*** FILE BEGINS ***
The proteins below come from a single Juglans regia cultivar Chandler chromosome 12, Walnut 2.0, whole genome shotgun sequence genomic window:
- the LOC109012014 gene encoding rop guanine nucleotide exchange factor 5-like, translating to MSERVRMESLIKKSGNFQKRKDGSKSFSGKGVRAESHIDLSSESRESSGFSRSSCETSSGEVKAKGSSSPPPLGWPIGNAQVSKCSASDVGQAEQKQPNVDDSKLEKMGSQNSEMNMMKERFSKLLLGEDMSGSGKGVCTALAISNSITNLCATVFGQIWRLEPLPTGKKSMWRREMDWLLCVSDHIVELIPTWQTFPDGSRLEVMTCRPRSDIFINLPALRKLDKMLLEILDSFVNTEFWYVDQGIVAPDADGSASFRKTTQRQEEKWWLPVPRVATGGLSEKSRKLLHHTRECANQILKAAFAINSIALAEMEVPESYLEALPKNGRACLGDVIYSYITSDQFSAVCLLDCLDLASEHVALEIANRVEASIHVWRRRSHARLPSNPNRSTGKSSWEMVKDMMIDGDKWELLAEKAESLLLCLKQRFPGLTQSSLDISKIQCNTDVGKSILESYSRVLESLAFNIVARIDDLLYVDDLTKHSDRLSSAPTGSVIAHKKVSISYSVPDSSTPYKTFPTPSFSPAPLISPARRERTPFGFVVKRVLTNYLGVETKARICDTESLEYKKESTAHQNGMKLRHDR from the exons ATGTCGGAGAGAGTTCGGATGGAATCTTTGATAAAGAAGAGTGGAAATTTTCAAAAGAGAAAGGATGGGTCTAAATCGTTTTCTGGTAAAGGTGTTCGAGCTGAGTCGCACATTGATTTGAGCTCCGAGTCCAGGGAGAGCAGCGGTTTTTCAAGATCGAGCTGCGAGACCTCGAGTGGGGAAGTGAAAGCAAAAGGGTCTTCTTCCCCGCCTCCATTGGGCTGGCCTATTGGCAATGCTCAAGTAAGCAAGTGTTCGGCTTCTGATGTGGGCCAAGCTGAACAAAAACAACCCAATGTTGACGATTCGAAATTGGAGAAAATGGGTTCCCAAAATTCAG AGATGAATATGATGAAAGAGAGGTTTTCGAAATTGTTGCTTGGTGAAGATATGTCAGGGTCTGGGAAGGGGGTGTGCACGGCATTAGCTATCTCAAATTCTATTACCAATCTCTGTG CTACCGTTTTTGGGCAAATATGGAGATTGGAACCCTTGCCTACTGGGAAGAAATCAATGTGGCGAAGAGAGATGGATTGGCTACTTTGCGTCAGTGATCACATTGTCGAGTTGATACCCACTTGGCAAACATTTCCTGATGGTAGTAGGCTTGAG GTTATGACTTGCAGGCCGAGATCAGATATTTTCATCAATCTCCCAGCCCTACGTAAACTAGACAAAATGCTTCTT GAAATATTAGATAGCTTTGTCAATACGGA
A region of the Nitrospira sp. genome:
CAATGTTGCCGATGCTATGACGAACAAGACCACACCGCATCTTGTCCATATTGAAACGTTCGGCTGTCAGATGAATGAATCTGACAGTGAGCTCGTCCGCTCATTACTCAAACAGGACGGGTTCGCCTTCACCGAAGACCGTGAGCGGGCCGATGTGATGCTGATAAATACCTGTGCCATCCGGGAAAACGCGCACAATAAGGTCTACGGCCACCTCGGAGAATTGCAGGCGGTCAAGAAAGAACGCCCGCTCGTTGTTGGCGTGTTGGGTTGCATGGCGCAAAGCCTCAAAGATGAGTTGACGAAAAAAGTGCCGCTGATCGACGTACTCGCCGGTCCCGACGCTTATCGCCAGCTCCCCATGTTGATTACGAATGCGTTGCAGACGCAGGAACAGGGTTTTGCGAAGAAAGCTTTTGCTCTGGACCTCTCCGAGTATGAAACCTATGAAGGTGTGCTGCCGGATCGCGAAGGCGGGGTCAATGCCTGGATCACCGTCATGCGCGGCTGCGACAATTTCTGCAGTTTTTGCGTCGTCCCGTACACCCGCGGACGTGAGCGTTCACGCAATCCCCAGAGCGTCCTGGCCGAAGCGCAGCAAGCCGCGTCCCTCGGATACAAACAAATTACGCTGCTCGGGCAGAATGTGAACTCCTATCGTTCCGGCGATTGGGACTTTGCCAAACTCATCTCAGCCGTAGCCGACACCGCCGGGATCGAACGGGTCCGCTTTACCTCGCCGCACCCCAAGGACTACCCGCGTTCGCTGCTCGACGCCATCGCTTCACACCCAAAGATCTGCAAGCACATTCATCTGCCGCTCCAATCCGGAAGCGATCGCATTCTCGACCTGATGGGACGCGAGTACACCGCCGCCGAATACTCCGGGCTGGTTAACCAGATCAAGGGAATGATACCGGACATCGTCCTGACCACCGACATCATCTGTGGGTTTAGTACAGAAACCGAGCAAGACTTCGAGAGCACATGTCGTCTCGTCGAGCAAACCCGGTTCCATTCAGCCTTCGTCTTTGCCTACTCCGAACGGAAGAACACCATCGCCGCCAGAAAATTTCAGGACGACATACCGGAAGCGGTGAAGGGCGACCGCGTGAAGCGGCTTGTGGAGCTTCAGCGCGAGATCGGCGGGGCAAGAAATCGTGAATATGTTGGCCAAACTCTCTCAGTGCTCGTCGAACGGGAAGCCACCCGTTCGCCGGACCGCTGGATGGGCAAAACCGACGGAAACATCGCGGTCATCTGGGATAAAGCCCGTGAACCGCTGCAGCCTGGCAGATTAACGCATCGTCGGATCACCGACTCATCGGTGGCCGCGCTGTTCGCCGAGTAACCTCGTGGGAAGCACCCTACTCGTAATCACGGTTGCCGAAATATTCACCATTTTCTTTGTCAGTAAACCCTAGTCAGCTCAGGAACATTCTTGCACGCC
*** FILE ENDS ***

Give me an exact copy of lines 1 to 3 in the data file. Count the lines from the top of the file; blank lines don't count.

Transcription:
The proteins below come from a single Juglans regia cultivar Chandler chromosome 12, Walnut 2.0, whole genome shotgun sequence genomic window:
- the LOC109012014 gene encoding rop guanine nucleotide exchange factor 5-like, translating to MSERVRMESLIKKSGNFQKRKDGSKSFSGKGVRAESHIDLSSESRESSGFSRSSCETSSGEVKAKGSSSPPPLGWPIGNAQVSKCSASDVGQAEQKQPNVDDSKLEKMGSQNSEMNMMKERFSKLLLGEDMSGSGKGVCTALAISNSITNLCATVFGQIWRLEPLPTGKKSMWRREMDWLLCVSDHIVELIPTWQTFPDGSRLEVMTCRPRSDIFINLPALRKLDKMLLEILDSFVNTEFWYVDQGIVAPDADGSASFRKTTQRQEEKWWLPVPRVATGGLSEKSRKLLHHTRECANQILKAAFAINSIALAEMEVPESYLEALPKNGRACLGDVIYSYITSDQFSAVCLLDCLDLASEHVALEIANRVEASIHVWRRRSHARLPSNPNRSTGKSSWEMVKDMMIDGDKWELLAEKAESLLLCLKQRFPGLTQSSLDISKIQCNTDVGKSILESYSRVLESLAFNIVARIDDLLYVDDLTKHSDRLSSAPTGSVIAHKKVSISYSVPDSSTPYKTFPTPSFSPAPLISPARRERTPFGFVVKRVLTNYLGVETKARICDTESLEYKKESTAHQNGMKLRHDR from the exons ATGTCGGAGAGAGTTCGGATGGAATCTTTGATAAAGAAGAGTGGAAATTTTCAAAAGAGAAAGGATGGGTCTAAATCGTTTTCTGGTAAAGGTGTTCGAGCTGAGTCGCACATTGATTTGAGCTCCGAGTCCAGGGAGAGCAGCGGTTTTTCAAGATCGAGCTGCGAGACCTCGAGTGGGGAAGTGAAAGCAAAAGGGTCTTCTTCCCCGCCTCCATTGGGCTGGCCTATTGGCAATGCTCAAGTAAGCAAGTGTTCGGCTTCTGATGTGGGCCAAGCTGAACAAAAACAACCCAATGTTGACGATTCGAAATTGGAGAAAATGGGTTCCCAAAATTCAG AGATGAATATGATGAAAGAGAGGTTTTCGAAATTGTTGCTTGGTGAAGATATGTCAGGGTCTGGGAAGGGGGTGTGCACGGCATTAGCTATCTCAAATTCTATTACCAATCTCTGTG CTACCGTTTTTGGGCAAATATGGAGATTGGAACCCTTGCCTACTGGGAAGAAATCAATGTGGCGAAGAGAGATGGATTGGCTACTTTGCGTCAGTGATCACATTGTCGAGTTGATACCCACTTGGCAAACATTTCCTGATGGTAGTAGGCTTGAG GTTATGACTTGCAGGCCGAGATCAGATATTTTCATCAATCTCCCAGCCCTACGTAAACTAGACAAAATGCTTCTT GAAATATTAGATAGCTTTGTCAATACGGA
A region of the Nitrospira sp. genome: